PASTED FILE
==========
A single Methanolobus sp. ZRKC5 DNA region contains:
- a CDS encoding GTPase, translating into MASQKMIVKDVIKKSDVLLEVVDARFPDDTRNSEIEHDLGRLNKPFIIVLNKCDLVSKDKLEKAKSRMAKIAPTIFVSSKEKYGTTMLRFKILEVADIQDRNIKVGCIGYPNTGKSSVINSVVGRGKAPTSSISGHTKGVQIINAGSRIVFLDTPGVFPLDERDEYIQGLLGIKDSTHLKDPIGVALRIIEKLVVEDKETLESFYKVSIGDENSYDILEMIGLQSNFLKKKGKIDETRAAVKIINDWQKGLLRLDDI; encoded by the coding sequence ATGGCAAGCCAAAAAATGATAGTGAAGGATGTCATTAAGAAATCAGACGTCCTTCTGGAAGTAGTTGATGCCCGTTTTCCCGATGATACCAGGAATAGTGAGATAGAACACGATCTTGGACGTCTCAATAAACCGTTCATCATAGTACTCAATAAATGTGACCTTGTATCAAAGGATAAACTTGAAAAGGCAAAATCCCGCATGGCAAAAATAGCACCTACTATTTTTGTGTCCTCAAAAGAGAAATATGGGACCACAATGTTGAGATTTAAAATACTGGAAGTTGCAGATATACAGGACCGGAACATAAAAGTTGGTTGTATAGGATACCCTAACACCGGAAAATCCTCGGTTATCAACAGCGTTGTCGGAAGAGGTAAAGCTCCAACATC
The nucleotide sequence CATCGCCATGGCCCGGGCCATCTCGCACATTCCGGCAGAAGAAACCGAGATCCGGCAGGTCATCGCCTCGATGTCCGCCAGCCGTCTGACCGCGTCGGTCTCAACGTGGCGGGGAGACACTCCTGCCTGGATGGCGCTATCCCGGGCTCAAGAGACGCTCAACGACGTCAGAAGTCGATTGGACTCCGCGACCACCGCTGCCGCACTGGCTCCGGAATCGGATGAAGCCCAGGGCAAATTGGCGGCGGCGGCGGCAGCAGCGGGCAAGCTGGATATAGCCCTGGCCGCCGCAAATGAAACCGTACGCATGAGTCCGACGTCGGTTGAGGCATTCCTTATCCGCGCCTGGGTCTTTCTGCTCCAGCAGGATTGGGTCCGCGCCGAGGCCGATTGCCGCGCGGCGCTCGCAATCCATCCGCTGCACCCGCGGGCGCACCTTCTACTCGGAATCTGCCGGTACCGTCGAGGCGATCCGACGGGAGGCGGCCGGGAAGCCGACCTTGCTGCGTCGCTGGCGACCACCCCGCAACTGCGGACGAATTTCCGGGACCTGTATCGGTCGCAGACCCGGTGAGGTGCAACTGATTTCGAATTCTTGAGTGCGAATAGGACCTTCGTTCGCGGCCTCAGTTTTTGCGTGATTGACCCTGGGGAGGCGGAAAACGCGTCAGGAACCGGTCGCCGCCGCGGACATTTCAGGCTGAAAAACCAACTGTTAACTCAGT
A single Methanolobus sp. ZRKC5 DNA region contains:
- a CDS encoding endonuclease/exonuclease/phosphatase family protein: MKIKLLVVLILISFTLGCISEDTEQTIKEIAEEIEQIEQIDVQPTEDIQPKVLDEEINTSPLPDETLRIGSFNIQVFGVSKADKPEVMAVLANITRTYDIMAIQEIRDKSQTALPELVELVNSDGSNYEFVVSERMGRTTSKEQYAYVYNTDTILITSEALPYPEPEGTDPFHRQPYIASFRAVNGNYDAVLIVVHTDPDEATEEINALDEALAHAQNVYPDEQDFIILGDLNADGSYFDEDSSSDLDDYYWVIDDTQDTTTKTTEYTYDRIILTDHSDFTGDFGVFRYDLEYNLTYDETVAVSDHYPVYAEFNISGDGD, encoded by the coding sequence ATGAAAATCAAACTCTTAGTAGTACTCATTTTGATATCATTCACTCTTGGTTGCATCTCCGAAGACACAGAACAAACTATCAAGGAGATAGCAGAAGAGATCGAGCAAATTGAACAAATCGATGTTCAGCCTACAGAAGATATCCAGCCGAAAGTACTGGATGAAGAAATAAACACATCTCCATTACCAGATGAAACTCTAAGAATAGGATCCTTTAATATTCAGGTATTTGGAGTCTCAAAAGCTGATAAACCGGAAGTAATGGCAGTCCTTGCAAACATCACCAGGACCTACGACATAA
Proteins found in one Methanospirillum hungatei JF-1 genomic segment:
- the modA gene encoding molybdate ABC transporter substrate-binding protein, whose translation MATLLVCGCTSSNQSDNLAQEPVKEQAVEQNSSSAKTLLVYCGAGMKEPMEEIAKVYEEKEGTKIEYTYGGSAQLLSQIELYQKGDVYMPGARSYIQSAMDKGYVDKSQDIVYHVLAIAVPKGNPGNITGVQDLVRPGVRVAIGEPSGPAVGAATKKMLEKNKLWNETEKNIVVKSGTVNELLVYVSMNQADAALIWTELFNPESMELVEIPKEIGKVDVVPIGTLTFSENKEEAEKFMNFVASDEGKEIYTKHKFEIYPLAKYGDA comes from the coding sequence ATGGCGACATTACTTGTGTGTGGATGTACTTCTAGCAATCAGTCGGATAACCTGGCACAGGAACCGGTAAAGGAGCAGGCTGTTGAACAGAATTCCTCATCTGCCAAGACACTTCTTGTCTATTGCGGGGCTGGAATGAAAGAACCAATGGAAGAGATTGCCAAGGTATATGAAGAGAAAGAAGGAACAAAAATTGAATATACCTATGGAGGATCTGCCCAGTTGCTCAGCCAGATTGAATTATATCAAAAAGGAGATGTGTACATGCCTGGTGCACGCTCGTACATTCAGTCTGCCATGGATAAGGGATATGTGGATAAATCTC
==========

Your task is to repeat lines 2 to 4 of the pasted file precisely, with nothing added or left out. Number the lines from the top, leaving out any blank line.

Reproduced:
- a CDS encoding GTPase, translating into MASQKMIVKDVIKKSDVLLEVVDARFPDDTRNSEIEHDLGRLNKPFIIVLNKCDLVSKDKLEKAKSRMAKIAPTIFVSSKEKYGTTMLRFKILEVADIQDRNIKVGCIGYPNTGKSSVINSVVGRGKAPTSSISGHTKGVQIINAGSRIVFLDTPGVFPLDERDEYIQGLLGIKDSTHLKDPIGVALRIIEKLVVEDKETLESFYKVSIGDENSYDILEMIGLQSNFLKKKGKIDETRAAVKIINDWQKGLLRLDDI; encoded by the coding sequence ATGGCAAGCCAAAAAATGATAGTGAAGGATGTCATTAAGAAATCAGACGTCCTTCTGGAAGTAGTTGATGCCCGTTTTCCCGATGATACCAGGAATAGTGAGATAGAACACGATCTTGGACGTCTCAATAAACCGTTCATCATAGTACTCAATAAATGTGACCTTGTATCAAAGGATAAACTTGAAAAGGCAAAATCCCGCATGGCAAAAATAGCACCTACTATTTTTGTGTCCTCAAAAGAGAAATATGGGACCACAATGTTGAGATTTAAAATACTGGAAGTTGCAGATATACAGGACCGGAACATAAAAGTTGGTTGTATAGGATACCCTAACACCGGAAAATCCTCGGTTATCAACAGCGTTGTCGGAAGAGGTAAAGCTCCAACATC
The nucleotide sequence CATCGCCATGGCCCGGGCCATCTCGCACATTCCGGCAGAAGAAACCGAGATCCGGCAGGTCATCGCCTCGATGTCCGCCAGCCGTCTGACCGCGTCGGTCTCAACGTGGCGGGGAGACACTCCTGCCTGGATGGCGCTATCCCGGGCTCAAGAGACGCTCAACGACGTCAGAAGTCGATTGGACTCCGCGACCACCGCTGCCGCACTGGCTCCGGAATCGGATGAAGCCCAGGGCAAATTGGCGGCGGCGGCGGCAGCAGCGGGCAAGCTGGATATAGCCCTGGCCGCCGCAAATGAAACCGTACGCATGAGTCCGACGTCGGTTGAGGCATTCCTTATCCGCGCCTGGGTCTTTCTGCTCCAGCAGGATTGGGTCCGCGCCGAGGCCGATTGCCGCGCGGCGCTCGCAATCCATCCGCTGCACCCGCGGGCGCACCTTCTACTCGGAATCTGCCGGTACCGTCGAGGCGATCCGACGGGAGGCGGCCGGGAAGCCGACCTTGCTGCGTCGCTGGCGACCACCCCGCAACTGCGGACGAATTTCCGGGACCTGTATCGGTCGCAGACCCGGTGAGGTGCAACTGATTTCGAATTCTTGAGTGCGAATAGGACCTTCGTTCGCGGCCTCAGTTTTTGCGTGATTGACCCTGGGGAGGCGGAAAACGCGTCAGGAACCGGTCGCCGCCGCGGACATTTCAGGCTGAAAAACCAACTGTTAACTCAGT
A single Methanolobus sp. ZRKC5 DNA region contains: